The Pew Next To You

Steve Harrold Many of the St. James parishoners will remember the delightful art cartoons drawn by Steve Harrold during the renovation. His panels of cherubs kept growing longer and longer in Cathedral Hall during the Sunday coffee hours. We watched as his lofty cherubs from their on-high view of the Cathedral led us through the transformation and restoration of our now highly acclaimed and award-winning house of prayer.

Harrold is a concept artist for Boeing Company and still is telling stories with his drawings. He just completed his part in the lengthy and complex process of the Boeing and McDonnell merger. Harrold did murals for the companies' employees to take them through the coming transition in their workspace and careers. He did extensive research on the culture and local backgrounds of all facilities. The murals were used in presentations, displays in plant and office locations and some will be placed on line. He calls them "visual interpretations" and "storytelling." Archbishop Hunthausen

Harrold looks forward to a similar project coming soon with China. He anticipates it would require far greater time in research and preparation in drawing interpretive explanations to break down cultural and racial barriers. Even though Harrold's murals may seem a new concept for major worldwide companies he refers to his work as "back to the cave walls," the origin of storytelling.

Mary Larson Mary Larson is another artist and St. James regular whose gentle caricature of Archbishop Raymond G. Hunthausen in tam-o'-shanter and knickers, was the logo for the first Archbishop Hunthausen Rainy Day Golf Tournament , the annual St. James Cathedral fund raiser. Mary says she has always enjoyed drawing since childhood, so much so that she now teaches art to a young friend. She graduated recently from Carroll College in nursing and spent the following year volunteering at Christ House in Washington, D.C., a 24-hour facility serving homeless men. Now back in Seattle, Mary is a nurse assigned out of Harborview Hospital serving the homeless in downtown Seattle shelters.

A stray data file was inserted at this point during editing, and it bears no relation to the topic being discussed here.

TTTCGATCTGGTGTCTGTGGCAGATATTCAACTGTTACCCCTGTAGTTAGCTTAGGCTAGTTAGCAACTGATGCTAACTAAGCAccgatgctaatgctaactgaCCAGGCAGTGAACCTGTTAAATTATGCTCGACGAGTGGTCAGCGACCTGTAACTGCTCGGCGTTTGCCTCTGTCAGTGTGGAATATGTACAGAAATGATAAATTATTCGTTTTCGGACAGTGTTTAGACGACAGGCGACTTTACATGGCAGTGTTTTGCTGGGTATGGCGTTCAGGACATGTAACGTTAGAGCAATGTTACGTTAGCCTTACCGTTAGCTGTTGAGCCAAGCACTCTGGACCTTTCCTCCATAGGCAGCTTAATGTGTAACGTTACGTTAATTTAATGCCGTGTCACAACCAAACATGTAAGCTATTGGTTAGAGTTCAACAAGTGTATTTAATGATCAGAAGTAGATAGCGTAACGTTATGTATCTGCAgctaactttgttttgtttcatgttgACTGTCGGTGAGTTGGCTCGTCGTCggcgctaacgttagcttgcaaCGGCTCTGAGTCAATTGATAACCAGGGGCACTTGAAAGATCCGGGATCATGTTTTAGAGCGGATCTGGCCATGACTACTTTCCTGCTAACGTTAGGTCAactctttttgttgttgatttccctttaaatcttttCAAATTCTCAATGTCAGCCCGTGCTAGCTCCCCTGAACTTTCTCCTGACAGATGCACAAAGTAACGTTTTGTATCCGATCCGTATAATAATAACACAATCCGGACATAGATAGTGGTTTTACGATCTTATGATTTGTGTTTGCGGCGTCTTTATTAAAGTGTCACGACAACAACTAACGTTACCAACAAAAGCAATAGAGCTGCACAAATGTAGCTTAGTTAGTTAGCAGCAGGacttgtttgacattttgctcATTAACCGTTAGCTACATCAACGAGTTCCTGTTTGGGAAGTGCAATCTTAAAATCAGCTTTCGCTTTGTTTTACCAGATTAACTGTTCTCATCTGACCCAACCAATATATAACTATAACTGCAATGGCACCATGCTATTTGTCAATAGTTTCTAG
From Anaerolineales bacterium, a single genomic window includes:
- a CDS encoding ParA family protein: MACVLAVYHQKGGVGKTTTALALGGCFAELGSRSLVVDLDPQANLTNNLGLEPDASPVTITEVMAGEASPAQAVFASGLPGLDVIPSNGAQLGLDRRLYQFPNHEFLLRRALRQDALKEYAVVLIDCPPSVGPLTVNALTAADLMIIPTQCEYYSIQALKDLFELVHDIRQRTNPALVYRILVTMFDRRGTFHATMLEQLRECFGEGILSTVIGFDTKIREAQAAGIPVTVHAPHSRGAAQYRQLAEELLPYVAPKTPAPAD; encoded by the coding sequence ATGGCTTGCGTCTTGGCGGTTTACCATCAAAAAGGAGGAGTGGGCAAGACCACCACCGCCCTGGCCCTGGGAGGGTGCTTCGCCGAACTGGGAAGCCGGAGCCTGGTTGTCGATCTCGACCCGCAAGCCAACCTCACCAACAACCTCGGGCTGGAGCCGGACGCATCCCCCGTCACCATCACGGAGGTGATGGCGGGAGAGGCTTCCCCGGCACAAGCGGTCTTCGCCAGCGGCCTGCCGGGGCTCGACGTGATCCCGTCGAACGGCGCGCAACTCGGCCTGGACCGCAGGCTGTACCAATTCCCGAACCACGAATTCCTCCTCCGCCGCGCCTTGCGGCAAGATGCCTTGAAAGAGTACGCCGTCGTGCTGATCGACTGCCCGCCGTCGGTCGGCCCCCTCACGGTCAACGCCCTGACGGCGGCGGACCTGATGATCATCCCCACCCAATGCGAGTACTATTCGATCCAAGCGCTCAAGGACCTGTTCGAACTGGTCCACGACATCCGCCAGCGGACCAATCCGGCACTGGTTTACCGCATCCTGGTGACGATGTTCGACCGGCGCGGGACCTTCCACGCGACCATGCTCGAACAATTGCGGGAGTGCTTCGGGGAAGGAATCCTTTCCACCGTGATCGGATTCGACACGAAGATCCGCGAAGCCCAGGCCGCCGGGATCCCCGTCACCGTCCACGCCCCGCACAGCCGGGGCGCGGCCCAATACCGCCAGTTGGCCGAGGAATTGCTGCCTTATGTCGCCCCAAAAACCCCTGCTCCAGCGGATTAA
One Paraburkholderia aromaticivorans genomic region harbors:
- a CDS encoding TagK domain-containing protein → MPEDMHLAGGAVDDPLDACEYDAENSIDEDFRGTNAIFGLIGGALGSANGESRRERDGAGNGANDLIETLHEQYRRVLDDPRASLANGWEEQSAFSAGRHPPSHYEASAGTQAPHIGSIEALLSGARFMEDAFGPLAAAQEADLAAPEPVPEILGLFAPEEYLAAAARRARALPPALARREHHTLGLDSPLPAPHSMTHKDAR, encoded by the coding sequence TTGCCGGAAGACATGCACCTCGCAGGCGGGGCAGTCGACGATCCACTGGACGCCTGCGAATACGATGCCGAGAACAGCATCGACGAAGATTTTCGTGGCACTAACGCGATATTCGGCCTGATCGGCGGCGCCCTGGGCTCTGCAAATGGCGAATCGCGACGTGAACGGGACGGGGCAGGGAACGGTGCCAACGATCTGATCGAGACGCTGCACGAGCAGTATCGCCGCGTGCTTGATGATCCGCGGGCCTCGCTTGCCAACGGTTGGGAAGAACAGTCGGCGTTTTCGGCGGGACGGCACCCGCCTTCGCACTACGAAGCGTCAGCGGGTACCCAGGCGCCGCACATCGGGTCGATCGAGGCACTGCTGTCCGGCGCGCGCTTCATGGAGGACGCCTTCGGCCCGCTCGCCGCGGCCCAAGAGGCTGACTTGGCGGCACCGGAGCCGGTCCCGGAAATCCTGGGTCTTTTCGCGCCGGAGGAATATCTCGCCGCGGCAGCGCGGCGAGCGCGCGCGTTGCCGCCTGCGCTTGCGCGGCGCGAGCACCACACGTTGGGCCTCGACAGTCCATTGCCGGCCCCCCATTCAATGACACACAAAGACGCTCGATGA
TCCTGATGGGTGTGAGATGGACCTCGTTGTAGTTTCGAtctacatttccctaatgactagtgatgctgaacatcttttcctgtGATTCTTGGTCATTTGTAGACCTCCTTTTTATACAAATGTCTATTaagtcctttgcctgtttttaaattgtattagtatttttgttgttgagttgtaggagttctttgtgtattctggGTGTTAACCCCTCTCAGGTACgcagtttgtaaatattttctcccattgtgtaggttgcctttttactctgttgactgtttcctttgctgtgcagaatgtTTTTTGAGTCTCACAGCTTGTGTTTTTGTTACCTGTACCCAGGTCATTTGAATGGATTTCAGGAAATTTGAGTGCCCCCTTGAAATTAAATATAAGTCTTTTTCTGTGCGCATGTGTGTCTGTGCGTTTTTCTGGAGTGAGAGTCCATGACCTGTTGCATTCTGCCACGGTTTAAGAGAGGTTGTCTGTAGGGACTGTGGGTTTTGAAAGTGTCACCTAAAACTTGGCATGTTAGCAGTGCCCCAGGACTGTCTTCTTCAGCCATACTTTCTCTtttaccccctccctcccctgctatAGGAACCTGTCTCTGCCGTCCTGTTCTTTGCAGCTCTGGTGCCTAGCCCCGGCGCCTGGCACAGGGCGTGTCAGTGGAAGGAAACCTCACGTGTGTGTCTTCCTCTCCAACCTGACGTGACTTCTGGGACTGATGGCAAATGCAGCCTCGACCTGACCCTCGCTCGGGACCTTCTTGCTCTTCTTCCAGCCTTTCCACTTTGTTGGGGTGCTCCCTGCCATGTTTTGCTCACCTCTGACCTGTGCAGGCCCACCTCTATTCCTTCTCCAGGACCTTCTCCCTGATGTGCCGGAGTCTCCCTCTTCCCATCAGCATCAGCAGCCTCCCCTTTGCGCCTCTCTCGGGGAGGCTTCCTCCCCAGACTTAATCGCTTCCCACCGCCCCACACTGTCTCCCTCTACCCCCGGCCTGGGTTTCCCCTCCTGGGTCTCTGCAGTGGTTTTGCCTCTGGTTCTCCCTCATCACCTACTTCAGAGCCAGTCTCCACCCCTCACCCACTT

The first-ever Cathedral University Millennium Forum is drawing to close this month and the jointly sponsored program between Seattle University and St. James Cathedral was conceived and produced by, yes, another parishioner, Perry Lorenzo. Lorenzo has been director of education for Seattle Opera since 1992. After studying philosophy and the classics at Gonzaga University, he taught at Kennedy High School for 10 years. Lorenzo said his choice of music as a youngster was the classics and he saw his first opera when in high school. He chose the Seattle Opera's production of Wagner's The Ring. In all, Lorenzo has attended 39 Ring series.

Perry Lorenzo While teaching at Kennedy, Lorenzo would take his students to Seattle Opera productions. The general director, Speight Jenkins, kept seeing him with his students and in 1992 asked Lorenzo to join the opera staff.

In addition to producing over 200 educational events each opera season, Lorenzo has been teaching at Seattle University in the Matteo Ricci College and in the Honors Program. Experience Opera is an outreach program developed under Lorenzo into a 36-school project that reaches more than 7,000 students a year in the Puget Sound area, both bringing the study of opera into the classroom and the students into the program. Lorenzo also runs the opera's own singers' training program, The Young Artists Program. He and the opera's principal vocal coach, Dean Williamson, will soon audition hundreds of singers in Seattle, Chicago and New York.

Lorenzo has become one of the most sought after speakers on opera in the country and lectures frequently in New York, San Francisco, Los Angeles and at the Richard Wagner Festival in Bayreuth, Germany.

Joan McDonell, a Seattle Times' editor, is a parishioner of St. James, a volunteer and member of the Cathedral Development Committee.

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